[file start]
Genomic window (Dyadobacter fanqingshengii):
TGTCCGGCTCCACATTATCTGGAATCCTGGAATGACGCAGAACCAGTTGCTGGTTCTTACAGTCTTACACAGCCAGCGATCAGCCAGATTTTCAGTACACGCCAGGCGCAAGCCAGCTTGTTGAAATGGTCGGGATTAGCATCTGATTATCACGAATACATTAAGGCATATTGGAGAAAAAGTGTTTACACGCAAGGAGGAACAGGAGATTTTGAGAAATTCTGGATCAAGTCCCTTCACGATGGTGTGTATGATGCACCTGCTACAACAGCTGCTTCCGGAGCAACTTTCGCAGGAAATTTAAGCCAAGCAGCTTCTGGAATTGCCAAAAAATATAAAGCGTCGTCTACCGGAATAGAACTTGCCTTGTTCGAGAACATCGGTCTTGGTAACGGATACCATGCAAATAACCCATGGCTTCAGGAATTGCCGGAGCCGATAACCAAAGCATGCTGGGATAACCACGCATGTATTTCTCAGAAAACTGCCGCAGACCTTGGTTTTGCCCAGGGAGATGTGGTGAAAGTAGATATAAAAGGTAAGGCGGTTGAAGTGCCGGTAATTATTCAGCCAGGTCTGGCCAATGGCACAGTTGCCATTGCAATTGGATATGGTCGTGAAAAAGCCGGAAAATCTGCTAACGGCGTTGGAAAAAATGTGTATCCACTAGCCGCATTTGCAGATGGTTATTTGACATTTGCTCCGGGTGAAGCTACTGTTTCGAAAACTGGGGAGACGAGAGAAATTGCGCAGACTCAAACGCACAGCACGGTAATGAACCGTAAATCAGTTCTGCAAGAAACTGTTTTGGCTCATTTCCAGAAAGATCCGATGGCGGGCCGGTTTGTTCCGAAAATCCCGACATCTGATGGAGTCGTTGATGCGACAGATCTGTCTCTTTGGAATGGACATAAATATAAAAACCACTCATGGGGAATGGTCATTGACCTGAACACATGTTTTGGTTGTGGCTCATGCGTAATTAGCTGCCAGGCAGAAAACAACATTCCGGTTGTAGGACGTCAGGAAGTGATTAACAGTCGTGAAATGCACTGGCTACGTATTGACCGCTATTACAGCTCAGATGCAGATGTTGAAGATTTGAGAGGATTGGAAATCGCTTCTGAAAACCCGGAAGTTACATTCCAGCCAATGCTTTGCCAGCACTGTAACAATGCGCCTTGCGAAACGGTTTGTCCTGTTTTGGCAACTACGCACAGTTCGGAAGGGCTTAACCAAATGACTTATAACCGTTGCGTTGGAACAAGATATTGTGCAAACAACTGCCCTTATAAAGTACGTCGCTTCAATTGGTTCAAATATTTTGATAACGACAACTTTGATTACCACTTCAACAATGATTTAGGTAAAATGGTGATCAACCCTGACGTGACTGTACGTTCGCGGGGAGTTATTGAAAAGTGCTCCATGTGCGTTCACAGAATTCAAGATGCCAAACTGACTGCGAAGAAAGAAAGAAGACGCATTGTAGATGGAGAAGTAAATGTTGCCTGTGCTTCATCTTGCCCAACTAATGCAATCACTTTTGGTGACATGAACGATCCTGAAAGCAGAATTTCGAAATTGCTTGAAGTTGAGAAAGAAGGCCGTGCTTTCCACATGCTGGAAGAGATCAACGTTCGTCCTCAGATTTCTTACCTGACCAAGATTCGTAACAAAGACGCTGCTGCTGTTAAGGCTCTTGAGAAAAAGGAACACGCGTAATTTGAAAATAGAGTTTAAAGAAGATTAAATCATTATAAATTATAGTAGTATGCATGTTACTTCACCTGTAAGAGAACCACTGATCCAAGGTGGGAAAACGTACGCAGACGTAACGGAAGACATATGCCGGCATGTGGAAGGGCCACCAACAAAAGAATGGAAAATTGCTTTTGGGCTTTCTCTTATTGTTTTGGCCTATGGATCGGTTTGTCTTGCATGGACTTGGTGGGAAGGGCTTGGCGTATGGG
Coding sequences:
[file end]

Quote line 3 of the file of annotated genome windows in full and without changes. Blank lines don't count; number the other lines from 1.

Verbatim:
Coding sequences: